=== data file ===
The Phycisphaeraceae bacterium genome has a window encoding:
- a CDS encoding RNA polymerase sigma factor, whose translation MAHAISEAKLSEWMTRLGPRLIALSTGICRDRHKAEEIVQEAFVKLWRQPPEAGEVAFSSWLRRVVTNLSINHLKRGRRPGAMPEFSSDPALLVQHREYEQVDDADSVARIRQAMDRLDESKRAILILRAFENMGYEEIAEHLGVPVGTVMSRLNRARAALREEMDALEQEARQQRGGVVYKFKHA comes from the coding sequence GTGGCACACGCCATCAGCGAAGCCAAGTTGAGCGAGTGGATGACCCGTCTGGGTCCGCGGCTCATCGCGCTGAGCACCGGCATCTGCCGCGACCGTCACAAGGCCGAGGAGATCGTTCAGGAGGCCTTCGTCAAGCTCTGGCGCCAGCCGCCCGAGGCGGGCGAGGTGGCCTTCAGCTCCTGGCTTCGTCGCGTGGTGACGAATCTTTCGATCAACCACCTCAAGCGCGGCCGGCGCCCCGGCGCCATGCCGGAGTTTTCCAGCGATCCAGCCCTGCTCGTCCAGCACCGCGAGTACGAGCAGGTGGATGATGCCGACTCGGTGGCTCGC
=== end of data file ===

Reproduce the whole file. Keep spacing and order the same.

The Phycisphaeraceae bacterium genome has a window encoding:
- a CDS encoding RNA polymerase sigma factor, whose translation MAHAISEAKLSEWMTRLGPRLIALSTGICRDRHKAEEIVQEAFVKLWRQPPEAGEVAFSSWLRRVVTNLSINHLKRGRRPGAMPEFSSDPALLVQHREYEQVDDADSVARIRQAMDRLDESKRAILILRAFENMGYEEIAEHLGVPVGTVMSRLNRARAALREEMDALEQEARQQRGGVVYKFKHA comes from the coding sequence GTGGCACACGCCATCAGCGAAGCCAAGTTGAGCGAGTGGATGACCCGTCTGGGTCCGCGGCTCATCGCGCTGAGCACCGGCATCTGCCGCGACCGTCACAAGGCCGAGGAGATCGTTCAGGAGGCCTTCGTCAAGCTCTGGCGCCAGCCGCCCGAGGCGGGCGAGGTGGCCTTCAGCTCCTGGCTTCGTCGCGTGGTGACGAATCTTTCGATCAACCACCTCAAGCGCGGCCGGCGCCCCGGCGCCATGCCGGAGTTTTCCAGCGATCCAGCCCTGCTCGTCCAGCACCGCGAGTACGAGCAGGTGGATGATGCCGACTCGGTGGCTCGC